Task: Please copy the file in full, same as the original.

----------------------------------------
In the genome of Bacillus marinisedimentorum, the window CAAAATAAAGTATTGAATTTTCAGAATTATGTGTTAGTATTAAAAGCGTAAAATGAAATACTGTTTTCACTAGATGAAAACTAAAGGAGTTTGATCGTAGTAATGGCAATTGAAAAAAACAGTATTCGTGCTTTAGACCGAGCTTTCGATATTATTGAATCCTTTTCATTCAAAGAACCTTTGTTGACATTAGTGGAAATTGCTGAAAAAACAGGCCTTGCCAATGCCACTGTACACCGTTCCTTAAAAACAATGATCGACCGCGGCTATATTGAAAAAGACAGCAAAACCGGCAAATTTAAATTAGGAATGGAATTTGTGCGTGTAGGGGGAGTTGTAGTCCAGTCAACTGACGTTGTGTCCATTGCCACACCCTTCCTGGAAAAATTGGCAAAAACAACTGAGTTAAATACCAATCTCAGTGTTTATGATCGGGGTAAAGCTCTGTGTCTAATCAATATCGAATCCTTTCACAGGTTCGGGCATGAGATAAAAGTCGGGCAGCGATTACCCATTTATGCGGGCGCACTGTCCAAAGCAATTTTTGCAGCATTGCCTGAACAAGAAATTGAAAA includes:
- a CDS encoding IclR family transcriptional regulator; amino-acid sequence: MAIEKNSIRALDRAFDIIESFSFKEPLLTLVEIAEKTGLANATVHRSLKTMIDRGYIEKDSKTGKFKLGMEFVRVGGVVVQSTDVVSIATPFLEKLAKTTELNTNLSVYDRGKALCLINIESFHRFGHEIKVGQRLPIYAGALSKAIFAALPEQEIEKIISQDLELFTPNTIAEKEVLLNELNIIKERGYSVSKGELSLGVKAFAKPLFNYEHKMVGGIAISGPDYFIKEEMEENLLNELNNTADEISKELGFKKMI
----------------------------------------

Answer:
In the genome of Bacillus marinisedimentorum, the window CAAAATAAAGTATTGAATTTTCAGAATTATGTGTTAGTATTAAAAGCGTAAAATGAAATACTGTTTTCACTAGATGAAAACTAAAGGAGTTTGATCGTAGTAATGGCAATTGAAAAAAACAGTATTCGTGCTTTAGACCGAGCTTTCGATATTATTGAATCCTTTTCATTCAAAGAACCTTTGTTGACATTAGTGGAAATTGCTGAAAAAACAGGCCTTGCCAATGCCACTGTACACCGTTCCTTAAAAACAATGATCGACCGCGGCTATATTGAAAAAGACAGCAAAACCGGCAAATTTAAATTAGGAATGGAATTTGTGCGTGTAGGGGGAGTTGTAGTCCAGTCAACTGACGTTGTGTCCATTGCCACACCCTTCCTGGAAAAATTGGCAAAAACAACTGAGTTAAATACCAATCTCAGTGTTTATGATCGGGGTAAAGCTCTGTGTCTAATCAATATCGAATCCTTTCACAGGTTCGGGCATGAGATAAAAGTCGGGCAGCGATTACCCATTTATGCGGGCGCACTGTCCAAAGCAATTTTTGCAGCATTGCCTGAACAAGAAATTGAAAA includes:
- a CDS encoding IclR family transcriptional regulator; amino-acid sequence: MAIEKNSIRALDRAFDIIESFSFKEPLLTLVEIAEKTGLANATVHRSLKTMIDRGYIEKDSKTGKFKLGMEFVRVGGVVVQSTDVVSIATPFLEKLAKTTELNTNLSVYDRGKALCLINIESFHRFGHEIKVGQRLPIYAGALSKAIFAALPEQEIEKIISQDLELFTPNTIAEKEVLLNELNIIKERGYSVSKGELSLGVKAFAKPLFNYEHKMVGGIAISGPDYFIKEEMEENLLNELNNTADEISKELGFKKMI